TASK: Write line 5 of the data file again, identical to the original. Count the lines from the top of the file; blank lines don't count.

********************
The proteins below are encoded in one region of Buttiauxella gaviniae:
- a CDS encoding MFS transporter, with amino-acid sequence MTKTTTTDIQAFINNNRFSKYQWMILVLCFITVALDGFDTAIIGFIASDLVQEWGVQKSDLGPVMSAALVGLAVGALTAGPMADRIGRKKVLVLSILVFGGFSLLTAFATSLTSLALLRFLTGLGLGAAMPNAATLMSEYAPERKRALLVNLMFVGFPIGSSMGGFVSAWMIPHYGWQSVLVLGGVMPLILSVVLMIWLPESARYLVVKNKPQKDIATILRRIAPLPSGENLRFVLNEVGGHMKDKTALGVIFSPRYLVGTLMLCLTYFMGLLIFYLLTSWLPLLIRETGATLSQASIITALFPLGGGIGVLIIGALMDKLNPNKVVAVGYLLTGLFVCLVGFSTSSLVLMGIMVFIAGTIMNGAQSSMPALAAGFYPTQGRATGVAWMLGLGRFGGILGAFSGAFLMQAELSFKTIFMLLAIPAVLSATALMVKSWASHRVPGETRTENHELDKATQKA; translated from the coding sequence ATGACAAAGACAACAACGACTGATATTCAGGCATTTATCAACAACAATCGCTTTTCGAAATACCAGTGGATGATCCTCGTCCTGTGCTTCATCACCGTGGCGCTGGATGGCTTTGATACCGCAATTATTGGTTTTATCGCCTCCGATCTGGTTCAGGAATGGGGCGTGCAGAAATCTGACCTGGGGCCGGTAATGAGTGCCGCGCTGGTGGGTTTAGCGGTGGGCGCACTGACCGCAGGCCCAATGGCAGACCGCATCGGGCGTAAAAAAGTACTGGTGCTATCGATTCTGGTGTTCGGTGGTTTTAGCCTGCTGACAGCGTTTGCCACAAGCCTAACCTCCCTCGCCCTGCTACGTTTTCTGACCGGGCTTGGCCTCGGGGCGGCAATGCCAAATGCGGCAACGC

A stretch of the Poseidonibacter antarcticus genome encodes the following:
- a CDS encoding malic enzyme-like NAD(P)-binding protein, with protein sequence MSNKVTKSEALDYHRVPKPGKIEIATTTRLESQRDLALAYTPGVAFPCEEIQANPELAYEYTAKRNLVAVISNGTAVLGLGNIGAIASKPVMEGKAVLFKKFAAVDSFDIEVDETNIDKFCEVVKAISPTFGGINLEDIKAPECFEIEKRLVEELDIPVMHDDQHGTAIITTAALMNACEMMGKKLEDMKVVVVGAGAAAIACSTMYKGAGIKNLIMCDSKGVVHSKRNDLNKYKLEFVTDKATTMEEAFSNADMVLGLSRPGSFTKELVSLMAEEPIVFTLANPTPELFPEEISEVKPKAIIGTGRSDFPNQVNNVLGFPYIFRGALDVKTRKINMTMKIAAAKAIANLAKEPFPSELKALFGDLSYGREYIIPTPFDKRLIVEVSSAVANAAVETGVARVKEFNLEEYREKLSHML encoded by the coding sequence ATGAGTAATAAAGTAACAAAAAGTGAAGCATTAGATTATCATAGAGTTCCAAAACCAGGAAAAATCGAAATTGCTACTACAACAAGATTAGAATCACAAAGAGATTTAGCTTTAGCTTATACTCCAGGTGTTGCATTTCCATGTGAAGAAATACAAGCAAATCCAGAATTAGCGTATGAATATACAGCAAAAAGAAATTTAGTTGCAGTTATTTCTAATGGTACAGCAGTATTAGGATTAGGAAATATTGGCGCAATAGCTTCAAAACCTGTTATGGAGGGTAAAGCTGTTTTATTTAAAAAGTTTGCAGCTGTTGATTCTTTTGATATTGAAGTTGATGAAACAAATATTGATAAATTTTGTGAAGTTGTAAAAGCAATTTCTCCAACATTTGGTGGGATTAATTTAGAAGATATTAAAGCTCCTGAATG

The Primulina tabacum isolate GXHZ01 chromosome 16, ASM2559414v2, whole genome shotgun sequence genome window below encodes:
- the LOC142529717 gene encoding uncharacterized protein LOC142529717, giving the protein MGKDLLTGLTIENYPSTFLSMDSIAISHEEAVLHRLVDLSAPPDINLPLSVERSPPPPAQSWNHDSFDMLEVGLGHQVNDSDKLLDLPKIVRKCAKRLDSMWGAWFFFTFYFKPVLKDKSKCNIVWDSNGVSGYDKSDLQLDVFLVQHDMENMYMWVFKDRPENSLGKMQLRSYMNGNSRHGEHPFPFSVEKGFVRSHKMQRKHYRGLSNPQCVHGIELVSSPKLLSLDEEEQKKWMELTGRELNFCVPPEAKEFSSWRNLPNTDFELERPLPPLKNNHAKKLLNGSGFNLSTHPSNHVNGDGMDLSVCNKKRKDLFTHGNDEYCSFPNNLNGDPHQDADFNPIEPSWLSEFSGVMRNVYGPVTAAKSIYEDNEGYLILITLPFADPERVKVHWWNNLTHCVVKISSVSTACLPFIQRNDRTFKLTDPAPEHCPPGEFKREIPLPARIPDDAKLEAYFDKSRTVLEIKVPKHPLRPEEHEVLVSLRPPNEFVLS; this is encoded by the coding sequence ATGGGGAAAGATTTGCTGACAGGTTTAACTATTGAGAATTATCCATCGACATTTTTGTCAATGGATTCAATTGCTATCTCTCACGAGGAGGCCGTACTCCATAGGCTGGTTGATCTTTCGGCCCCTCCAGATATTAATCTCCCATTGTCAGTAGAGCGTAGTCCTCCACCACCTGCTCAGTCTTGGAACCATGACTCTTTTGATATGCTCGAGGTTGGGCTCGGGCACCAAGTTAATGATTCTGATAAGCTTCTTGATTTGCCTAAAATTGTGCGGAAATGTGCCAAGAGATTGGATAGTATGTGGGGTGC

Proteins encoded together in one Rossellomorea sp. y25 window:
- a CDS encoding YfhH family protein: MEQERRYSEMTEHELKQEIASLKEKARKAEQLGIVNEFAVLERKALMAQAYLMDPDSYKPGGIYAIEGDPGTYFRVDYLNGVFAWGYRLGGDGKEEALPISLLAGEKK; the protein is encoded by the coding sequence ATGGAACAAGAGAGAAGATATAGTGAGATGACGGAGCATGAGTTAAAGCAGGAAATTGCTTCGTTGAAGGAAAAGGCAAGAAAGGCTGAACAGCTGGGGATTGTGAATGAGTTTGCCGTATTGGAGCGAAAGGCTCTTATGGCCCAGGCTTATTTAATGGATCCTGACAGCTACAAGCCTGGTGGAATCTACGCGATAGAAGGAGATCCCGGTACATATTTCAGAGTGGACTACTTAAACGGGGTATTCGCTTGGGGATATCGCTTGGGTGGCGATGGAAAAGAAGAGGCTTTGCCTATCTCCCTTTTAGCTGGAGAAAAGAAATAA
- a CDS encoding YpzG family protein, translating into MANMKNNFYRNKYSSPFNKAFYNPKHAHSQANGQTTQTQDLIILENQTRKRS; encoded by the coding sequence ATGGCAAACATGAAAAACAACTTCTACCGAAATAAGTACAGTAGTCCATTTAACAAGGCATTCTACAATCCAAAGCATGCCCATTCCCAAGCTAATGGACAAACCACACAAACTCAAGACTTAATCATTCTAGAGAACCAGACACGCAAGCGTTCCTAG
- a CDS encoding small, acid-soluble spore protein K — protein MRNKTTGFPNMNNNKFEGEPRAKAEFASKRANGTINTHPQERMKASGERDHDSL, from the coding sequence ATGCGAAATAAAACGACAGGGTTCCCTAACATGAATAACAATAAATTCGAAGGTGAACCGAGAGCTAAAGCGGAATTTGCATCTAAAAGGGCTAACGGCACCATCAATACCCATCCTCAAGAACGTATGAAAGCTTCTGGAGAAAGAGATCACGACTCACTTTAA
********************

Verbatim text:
The Primulina tabacum isolate GXHZ01 chromosome 16, ASM2559414v2, whole genome shotgun sequence genome window below encodes: